The present generation of the Caive family is only the most recent to bear a name that dates back to the ancient Anglo-Saxon
culture of Britain. Their name comes from having lived in the settlement named Cave in the East Riding of Yorkshire; this area has become the county of Humberside in modern times. The name of this settlement is derived from the name of a nearby river, which in turn derived its name from the Old English word caf,
which means swift.
The surname Caive may also be a variation of the Anglo-Norman name Chaff,
for a bald man. The derivation is from the Old French word chauf,
which means bald.
In this latter case, the Magni Rotuli Scaccarii Normanniae listed "Adelina de Cava, and John Cave of Normandy, 1180-95. Wyomar had a grant of Cave, Yorkshire, c. 1090, from Alan, Earl of Richmond and Margaret de Cave and Richard de Cave held from the Church of York c. 1140. The occurrence of the name in Normandy shows the origin of the family, though its name was derived from England." CITATION[CLOSE]
The Norman People and Their Existing Descendants in the British Dominions and the United States Of America. Baltimore: Genealogical Publishing, 1975. Print. (ISBN 0-8063-0636-X)
Early Origins of the Caive family
The surname Caive was first found in Lancashire
and Northamptonshire. Stanford in Northamptonshire has a most interesting story about the family.
"Shortly after the Conquest, Guy de Reinbudcurt, one of the Norman companions of William, sold the lordship to Benedict, abbot of the Benedictine monastery of Selby, in Yorkshire. In 1471, John Cave died [as] vicar of Stanford, having, probably, been presented to the living by his brother, then abbot of Selby. After the Dissolution, the manor and advowson were granted by Henry VIII., for the sum of £1194. 3. 4., to Thomas Cave, Esq. The old manor-house of Stanford Hall was situated on the left bank of the Avon in this county; about 1680 it was pulled down by Sir Roger Cave, and a new building was commenced on the right bank, in the county of Leicester, which was completed in 1737. In the church is a series of monuments of the Caves, knights and baronets, commencing in 1558, and all in excellent preservation." CITATION[CLOSE]
Lewis, Samuel, A Topographical Dictionary of England. Institute of Historical Research, 1848, Print.
The Hundredorum Rolls of 1273 listed: Roger de Cave in Lincolnshire; and Robert de Cave in Buckinghamshire. Later the Yorkshire Poll Tax Rolls of 1379 listed Willelmus del Cave as living there and holding lands at that time. CITATION[CLOSE]
Bardsley, C.W, A Dictionary of English and Welsh Surnames: With Special American Instances. Wiltshire: Heraldry Today, 1901. Print. (ISBN 0-900455-44-6)
Early History of the Caive family
This web page shows only a small excerpt of our Caive research.Another 113 words (8 lines of text) covering the years 1200, 1655, 1703, 1679, 1680, 1685, 1690, 1681, 1719, 1705, 1637 and 1713 are included under the topic Early Caive History in all our PDF Extended History products and printed products wherever possible.
Caive Spelling Variations
Until the dictionary, an invention of only the last few hundred
years, the English language lacked any comprehensive system of spelling rules. Consequently, spelling variations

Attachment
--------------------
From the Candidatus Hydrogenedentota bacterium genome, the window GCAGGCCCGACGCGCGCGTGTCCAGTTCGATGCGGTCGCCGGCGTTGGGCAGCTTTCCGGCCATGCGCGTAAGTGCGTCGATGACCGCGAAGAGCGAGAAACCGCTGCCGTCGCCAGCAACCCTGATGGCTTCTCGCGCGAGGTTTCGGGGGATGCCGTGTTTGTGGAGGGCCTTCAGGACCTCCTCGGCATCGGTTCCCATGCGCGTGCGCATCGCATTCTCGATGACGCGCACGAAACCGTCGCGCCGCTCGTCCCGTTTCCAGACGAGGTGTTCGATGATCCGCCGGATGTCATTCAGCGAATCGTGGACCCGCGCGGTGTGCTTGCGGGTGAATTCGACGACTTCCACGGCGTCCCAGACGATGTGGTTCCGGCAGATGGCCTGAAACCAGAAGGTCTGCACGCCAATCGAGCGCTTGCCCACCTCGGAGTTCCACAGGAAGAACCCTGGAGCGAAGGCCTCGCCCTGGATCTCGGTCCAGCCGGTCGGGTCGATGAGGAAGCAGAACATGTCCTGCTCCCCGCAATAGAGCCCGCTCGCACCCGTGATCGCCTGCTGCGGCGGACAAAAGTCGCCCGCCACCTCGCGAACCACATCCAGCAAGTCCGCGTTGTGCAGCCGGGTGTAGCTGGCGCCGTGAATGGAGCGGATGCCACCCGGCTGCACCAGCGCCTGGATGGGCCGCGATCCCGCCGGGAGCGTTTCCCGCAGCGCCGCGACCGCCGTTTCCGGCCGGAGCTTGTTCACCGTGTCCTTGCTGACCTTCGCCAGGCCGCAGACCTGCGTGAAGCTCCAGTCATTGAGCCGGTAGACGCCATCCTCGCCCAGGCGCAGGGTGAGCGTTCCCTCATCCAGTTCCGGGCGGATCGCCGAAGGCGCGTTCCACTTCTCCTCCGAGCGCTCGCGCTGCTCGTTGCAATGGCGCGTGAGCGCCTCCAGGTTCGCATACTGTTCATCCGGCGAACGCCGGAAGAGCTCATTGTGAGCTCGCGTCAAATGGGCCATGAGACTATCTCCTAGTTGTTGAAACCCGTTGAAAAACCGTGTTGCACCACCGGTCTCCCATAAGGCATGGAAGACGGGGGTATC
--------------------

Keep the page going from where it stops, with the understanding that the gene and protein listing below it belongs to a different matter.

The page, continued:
in names are frequently found in early Anglo-Saxon
and later Anglo-Norman documents. One person's name was often spelled several different ways over a lifetime. The recorded variations of Caive include Cave, Cayve, Caive, Caves, Caives, Cayves, Cavey, Cavie, Cavy and many more.
Early Notables of the Caive family (pre 1700)
Notables of this surname at this time include: Sir Ambrose Cave; Sir Thomas Cave, 1st Baronet; and his son, Sir Roger Cave, 2nd Baronet
(1655-1703), an English politician, High Sheriff
of Northamptonshire (1679-1680) and Member... Another 35 words (2 lines of text) are included under the topic Early Caive Notables in all our PDF Extended History products and printed products wherever possible.
Migration of the Caive family to the New World and Oceana
Thousands of English families boarded ships sailing to the New World in the hope of escaping the unrest found in England
at this time. Although the search for opportunity and freedom from persecution abroad took the lives of many because of the cramped conditions and unsanitary nature of the vessels, the opportunity perceived in the growing colonies of North America beckoned. Many of the settlers who survived the journey went on to make important contributions to the transplanted cultures of their adopted countries. The Caive were among these contributors, for they have been located in early North American records: was the branch which settled in Virginia in the year 1640. The history of this branch of the family name is found in Hayden's Virginia Genealogies; Joe Cave settled in St. Christopher in 1635.
The Caive Motto
The motto was originally a war cry or slogan. Mottoes first began to be shown with arms in the 14th and 15th centuries, but were not in general use until the 17th century. Thus the oldest coats of arms generally do not include a motto. Mottoes seldom form part of the grant of arms: Under most heraldic authorities, a motto is an optional component of the coat of arms, and can be added to or changed at will; many families have chosen not to display a motto.
Motto: Cave Deus videt
Motto Translation: Beware! God sees.
Caive Family Crest Products
- ^ The Norman People and Their Existing Descendants in the British Dominions and the United States Of America. Baltimore: Genealogical Publishing, 1975. Print. (ISBN 0-8063-0636-X)
- ^ Lewis, Samuel, A Topographical Dictionary of England. Institute of Historical Research, 1848, Print.
- ^ Bardsley, C.W, A Dictionary of English and Welsh Surnames: With Special American Instances. Wiltshire: Heraldry Today, 1901. Print. (ISBN 0-900455-44-6)